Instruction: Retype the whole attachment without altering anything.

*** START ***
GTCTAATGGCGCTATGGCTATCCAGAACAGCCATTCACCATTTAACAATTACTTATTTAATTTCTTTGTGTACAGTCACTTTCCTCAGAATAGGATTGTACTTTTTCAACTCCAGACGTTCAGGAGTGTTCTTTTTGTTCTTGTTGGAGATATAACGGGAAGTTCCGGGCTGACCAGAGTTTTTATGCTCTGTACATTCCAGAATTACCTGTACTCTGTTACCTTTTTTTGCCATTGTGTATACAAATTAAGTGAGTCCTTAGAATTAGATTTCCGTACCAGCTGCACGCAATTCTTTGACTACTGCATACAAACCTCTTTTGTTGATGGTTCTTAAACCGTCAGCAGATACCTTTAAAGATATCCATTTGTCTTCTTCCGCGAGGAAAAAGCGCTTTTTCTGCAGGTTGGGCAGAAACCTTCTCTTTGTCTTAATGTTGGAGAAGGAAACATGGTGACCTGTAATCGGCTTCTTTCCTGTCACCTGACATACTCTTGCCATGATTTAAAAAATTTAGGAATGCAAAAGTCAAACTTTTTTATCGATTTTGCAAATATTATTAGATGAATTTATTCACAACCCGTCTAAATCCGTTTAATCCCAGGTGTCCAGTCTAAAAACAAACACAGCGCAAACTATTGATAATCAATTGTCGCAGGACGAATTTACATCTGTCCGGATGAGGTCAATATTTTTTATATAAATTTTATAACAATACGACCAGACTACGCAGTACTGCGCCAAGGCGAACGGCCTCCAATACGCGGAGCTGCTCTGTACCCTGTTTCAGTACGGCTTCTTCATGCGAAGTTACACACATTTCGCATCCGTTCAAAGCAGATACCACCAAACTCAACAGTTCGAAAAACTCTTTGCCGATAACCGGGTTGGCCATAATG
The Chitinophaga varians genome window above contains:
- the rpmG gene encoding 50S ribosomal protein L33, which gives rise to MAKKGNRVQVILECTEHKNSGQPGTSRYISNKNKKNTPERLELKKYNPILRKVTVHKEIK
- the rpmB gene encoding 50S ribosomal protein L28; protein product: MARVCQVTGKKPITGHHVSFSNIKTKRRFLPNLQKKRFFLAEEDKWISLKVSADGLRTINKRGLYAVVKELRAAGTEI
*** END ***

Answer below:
GTCTAATGGCGCTATGGCTATCCAGAACAGCCATTCACCATTTAACAATTACTTATTTAATTTCTTTGTGTACAGTCACTTTCCTCAGAATAGGATTGTACTTTTTCAACTCCAGACGTTCAGGAGTGTTCTTTTTGTTCTTGTTGGAGATATAACGGGAAGTTCCGGGCTGACCAGAGTTTTTATGCTCTGTACATTCCAGAATTACCTGTACTCTGTTACCTTTTTTTGCCATTGTGTATACAAATTAAGTGAGTCCTTAGAATTAGATTTCCGTACCAGCTGCACGCAATTCTTTGACTACTGCATACAAACCTCTTTTGTTGATGGTTCTTAAACCGTCAGCAGATACCTTTAAAGATATCCATTTGTCTTCTTCCGCGAGGAAAAAGCGCTTTTTCTGCAGGTTGGGCAGAAACCTTCTCTTTGTCTTAATGTTGGAGAAGGAAACATGGTGACCTGTAATCGGCTTCTTTCCTGTCACCTGACATACTCTTGCCATGATTTAAAAAATTTAGGAATGCAAAAGTCAAACTTTTTTATCGATTTTGCAAATATTATTAGATGAATTTATTCACAACCCGTCTAAATCCGTTTAATCCCAGGTGTCCAGTCTAAAAACAAACACAGCGCAAACTATTGATAATCAATTGTCGCAGGACGAATTTACATCTGTCCGGATGAGGTCAATATTTTTTATATAAATTTTATAACAATACGACCAGACTACGCAGTACTGCGCCAAGGCGAACGGCCTCCAATACGCGGAGCTGCTCTGTACCCTGTTTCAGTACGGCTTCTTCATGCGAAGTTACACACATTTCGCATCCGTTCAAAGCAGATACCACCAAACTCAACAGTTCGAAAAACTCTTTGCCGATAACCGGGTTGGCCATAATG
The Chitinophaga varians genome window above contains:
- the rpmG gene encoding 50S ribosomal protein L33, which gives rise to MAKKGNRVQVILECTEHKNSGQPGTSRYISNKNKKNTPERLELKKYNPILRKVTVHKEIK
- the rpmB gene encoding 50S ribosomal protein L28; protein product: MARVCQVTGKKPITGHHVSFSNIKTKRRFLPNLQKKRFFLAEEDKWISLKVSADGLRTINKRGLYAVVKELRAAGTEI